In the coming month, Stafford County residents will receive information via the mail asking them to complete the 2020 Census. County officials are emphasizing the importance of responding because the results of the Census provide critical data those lawmakers, business owners, teachers and many others use to deliver daily services, products, and support for the community. The Census determines the destination of billions of dollars in federal funding that goes to hospitals, fire departments, schools, roads and other resources. Over the next few weeks, Stafford will be releasing information weekly to help residents better understand why everyone must be counted.
There is no better place to start than at the beginning. The United States Constitution first mentioned the Census: Article 1, Section 2, mandating that the country conduct a count of its population once every 10 years. The 2020 Census will be the 24th time the country has counted its citizens.
The first U.S. Census was conducted in 1790 – more than 100 years after Stafford County was established. Back then, the original 13 states were counted along with the district of Kentucky, Maine, and Vermont, and the Southwest Territory – Tennessee. Stafford County and Virginia have been a part of the Census since the beginning. Today, the count includes the 50 states, the District of Columbia, and five U.S. territories – Puerto Rico, American Samoa, the Commonwealth of the Northern Mariana Islands, Guam and the U.S. Virgin Islands.
In 1790, around 650 U.S. marshals and assistants scoured the country on horseback and on foot to record answers on forms made of parchment and animal skins. Over the years, there was a very personal element to the Census, with census takers being hired to knock on doors to complete the count. Today, for the first time, households can now respond online. Of course, they can still respond by phone and mail.
Virginia’s ties to the Census are strong. One of its favorite sons, Thomas Jefferson, then the Secretary of State, led the efforts. Today, there is a nonpartisan federal government department, the U.S. Census Bureau, and Steven Dillingham heads that.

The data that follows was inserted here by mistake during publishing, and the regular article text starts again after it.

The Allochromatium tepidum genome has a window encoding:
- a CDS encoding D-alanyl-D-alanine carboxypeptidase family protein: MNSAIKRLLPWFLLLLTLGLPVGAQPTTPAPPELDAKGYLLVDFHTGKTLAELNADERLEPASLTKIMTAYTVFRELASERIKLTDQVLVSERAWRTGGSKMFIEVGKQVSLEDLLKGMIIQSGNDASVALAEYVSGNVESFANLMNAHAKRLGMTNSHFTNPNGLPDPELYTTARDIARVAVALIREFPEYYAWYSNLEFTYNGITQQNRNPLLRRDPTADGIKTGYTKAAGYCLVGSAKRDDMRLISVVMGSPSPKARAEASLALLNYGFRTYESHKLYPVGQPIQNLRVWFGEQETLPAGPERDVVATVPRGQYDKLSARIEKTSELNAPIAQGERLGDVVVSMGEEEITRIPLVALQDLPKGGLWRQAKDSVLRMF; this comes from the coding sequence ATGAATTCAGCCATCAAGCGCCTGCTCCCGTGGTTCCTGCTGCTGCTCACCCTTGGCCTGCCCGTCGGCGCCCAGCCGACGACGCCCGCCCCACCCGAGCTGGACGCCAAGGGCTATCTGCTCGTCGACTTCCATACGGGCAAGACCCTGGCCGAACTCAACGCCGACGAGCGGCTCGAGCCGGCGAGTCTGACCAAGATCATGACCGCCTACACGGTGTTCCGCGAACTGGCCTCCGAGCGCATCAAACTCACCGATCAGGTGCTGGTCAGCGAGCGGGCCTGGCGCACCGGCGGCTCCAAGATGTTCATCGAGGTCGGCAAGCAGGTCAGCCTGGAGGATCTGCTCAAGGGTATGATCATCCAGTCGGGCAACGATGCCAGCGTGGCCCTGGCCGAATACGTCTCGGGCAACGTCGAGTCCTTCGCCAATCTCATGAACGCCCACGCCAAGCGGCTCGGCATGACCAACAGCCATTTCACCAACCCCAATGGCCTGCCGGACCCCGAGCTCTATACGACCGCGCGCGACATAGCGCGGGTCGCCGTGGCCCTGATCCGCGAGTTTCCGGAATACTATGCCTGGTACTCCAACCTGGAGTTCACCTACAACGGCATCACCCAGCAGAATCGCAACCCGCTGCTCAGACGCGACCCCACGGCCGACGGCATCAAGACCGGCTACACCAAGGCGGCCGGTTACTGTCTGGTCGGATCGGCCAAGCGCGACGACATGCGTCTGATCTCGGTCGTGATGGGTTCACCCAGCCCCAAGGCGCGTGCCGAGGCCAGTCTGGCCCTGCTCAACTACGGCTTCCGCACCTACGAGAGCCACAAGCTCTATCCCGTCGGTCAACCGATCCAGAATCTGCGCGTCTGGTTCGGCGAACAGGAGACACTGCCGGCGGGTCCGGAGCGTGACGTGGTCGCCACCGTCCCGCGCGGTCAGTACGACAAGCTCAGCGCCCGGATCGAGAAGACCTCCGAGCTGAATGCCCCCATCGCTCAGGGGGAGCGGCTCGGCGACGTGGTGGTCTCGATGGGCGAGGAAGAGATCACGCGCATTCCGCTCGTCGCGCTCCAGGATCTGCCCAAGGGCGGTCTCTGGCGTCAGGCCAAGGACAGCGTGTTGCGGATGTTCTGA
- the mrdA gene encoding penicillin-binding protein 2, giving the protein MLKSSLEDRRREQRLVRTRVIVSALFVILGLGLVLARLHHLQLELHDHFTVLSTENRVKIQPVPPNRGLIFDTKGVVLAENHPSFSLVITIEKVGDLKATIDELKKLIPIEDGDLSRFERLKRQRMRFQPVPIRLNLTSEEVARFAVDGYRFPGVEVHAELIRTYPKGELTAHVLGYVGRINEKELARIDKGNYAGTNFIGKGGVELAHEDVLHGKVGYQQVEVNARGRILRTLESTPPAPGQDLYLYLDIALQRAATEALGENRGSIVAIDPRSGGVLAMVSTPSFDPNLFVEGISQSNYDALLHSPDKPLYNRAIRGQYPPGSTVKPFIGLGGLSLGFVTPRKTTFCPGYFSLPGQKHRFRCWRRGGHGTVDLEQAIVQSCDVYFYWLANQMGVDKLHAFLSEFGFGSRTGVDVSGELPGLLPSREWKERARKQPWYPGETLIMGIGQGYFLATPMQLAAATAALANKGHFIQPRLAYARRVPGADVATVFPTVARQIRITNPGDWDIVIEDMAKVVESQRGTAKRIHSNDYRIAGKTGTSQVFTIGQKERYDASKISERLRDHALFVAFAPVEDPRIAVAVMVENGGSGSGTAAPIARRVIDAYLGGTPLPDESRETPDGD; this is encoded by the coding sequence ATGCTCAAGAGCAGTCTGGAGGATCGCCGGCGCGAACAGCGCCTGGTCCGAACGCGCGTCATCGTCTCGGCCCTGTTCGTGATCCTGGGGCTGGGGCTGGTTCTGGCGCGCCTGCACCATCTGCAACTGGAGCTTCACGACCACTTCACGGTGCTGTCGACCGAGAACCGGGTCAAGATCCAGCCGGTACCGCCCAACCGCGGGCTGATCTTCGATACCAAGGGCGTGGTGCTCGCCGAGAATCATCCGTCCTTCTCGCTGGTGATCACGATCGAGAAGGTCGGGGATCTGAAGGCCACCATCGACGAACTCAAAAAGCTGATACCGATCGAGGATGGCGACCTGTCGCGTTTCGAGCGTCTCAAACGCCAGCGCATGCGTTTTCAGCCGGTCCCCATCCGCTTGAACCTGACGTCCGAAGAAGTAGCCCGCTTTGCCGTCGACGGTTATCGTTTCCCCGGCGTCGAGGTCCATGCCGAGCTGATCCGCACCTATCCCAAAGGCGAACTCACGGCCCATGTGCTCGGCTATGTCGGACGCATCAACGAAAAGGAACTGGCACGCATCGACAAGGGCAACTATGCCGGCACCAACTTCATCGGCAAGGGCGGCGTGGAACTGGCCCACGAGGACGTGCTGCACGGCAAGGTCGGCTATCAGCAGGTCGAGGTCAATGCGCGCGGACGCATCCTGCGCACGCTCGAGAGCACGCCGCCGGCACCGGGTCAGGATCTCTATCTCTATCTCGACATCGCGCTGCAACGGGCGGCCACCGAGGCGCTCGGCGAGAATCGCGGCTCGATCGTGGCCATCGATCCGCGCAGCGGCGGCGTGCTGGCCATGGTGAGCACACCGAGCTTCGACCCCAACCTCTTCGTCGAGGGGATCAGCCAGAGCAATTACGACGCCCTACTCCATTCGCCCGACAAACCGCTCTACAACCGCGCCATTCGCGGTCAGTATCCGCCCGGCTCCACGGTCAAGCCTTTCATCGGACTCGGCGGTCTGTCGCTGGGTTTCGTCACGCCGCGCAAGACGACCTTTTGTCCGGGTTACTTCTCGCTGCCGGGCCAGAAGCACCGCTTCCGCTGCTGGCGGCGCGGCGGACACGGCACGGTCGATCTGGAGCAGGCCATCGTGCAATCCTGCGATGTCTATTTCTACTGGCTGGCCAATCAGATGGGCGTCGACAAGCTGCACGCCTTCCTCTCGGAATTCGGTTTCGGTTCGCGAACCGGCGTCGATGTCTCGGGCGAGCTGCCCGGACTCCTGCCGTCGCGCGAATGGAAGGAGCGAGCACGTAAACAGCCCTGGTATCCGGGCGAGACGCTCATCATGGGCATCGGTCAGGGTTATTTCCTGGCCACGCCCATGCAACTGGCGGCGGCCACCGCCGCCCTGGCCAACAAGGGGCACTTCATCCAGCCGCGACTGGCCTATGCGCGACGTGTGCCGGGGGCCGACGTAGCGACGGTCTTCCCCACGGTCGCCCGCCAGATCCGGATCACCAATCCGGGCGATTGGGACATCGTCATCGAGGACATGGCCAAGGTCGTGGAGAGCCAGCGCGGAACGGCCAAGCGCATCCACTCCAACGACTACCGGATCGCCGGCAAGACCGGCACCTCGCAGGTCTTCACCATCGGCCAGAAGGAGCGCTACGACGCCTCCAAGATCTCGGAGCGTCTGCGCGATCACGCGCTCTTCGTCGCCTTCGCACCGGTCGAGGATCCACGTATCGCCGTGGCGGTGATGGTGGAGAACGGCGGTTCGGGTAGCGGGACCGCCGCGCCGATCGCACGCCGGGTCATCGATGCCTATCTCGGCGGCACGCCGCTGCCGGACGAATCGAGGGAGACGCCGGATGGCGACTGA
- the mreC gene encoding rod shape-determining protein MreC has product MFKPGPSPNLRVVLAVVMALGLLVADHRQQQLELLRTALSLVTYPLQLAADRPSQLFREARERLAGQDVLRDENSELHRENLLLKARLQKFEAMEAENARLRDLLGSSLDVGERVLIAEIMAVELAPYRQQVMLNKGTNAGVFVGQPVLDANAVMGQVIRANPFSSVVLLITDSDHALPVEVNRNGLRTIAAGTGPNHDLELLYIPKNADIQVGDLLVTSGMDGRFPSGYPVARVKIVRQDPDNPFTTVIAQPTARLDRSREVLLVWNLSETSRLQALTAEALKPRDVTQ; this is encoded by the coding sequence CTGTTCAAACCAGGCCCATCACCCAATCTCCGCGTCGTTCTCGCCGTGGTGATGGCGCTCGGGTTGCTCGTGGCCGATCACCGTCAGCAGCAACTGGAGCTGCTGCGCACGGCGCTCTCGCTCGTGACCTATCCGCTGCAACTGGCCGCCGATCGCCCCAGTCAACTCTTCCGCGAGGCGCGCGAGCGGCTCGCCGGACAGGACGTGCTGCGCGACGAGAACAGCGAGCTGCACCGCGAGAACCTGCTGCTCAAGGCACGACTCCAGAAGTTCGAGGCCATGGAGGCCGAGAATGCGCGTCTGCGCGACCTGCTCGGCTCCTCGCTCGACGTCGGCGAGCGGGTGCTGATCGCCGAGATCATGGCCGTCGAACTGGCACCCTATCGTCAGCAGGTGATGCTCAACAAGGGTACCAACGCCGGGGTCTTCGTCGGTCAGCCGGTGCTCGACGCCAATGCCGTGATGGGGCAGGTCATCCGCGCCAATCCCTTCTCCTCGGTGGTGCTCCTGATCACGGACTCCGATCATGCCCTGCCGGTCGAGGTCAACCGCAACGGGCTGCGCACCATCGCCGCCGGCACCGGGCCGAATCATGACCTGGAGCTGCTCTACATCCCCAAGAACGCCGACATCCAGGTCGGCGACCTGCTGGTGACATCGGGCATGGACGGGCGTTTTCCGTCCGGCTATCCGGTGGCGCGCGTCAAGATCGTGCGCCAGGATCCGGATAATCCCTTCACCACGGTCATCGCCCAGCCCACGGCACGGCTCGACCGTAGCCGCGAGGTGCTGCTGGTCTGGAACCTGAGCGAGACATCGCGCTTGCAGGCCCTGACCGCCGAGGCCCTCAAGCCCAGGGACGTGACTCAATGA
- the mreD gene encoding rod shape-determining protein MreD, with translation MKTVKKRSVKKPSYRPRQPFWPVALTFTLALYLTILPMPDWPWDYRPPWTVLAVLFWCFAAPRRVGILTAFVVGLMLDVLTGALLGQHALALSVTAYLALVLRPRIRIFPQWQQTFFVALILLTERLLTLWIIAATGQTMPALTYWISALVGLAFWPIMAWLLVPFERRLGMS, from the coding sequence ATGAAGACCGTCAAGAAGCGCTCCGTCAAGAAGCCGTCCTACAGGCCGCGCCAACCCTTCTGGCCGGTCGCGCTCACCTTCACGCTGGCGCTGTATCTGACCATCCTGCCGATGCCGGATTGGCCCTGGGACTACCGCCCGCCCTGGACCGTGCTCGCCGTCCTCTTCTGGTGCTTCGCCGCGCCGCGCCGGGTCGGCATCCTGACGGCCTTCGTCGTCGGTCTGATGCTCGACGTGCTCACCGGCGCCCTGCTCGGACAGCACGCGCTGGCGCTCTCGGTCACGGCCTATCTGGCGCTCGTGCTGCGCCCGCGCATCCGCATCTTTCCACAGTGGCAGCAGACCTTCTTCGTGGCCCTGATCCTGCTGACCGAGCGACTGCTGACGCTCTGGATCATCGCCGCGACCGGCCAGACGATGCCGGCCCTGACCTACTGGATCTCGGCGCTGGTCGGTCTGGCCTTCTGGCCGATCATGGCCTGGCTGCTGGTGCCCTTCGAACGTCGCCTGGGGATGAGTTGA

One of the critical aspects of the Census is that it determines the number of seats each state will have in the U.S. House of Representatives and is used to draw congressional and states legislative districts. In 1790, the results of the Census caused the numbers of the House to increase from 65 to 105. In 1929, the Apportionment Act set the number at 435 permanently. However, the numbers for each state can vary depending on the results of the Census.
One of the interesting facts on the Census website, www.2020census.gov, is that in 1790, the combined population of the country’s five largest cities (New York City, Philadelphia, Boston, Charleston, South Carolina and Baltimore) was 109,826. The site compares that to the attendance capacity of the largest college football stadium in the United States – Michigan Stadium, which comes in at 107,601. Our country was very different in those days. Colonial Americans could probably not imagine a gathering of that magnitude in one place.
And finally, the 1790 Census counted 3,929,214 Americans. While results have not been calculated for the 2020 Census yet, the Census Bureau estimated the population of the United States to be 329.45 million in August of 2019.
As you can see, it has been historically significant to be counted. The power states have in Congress is directly proportional to each citizen being counted. As well, the Census is not an optional activity for local, state and federal government, and the Constitution mandates it.
Coming up will be articles with more details about who should be counted, how to be counted, and precisely what happens with all those numbers. Above all, it is crucial to be counted. The 2020 Census – it’s about us all.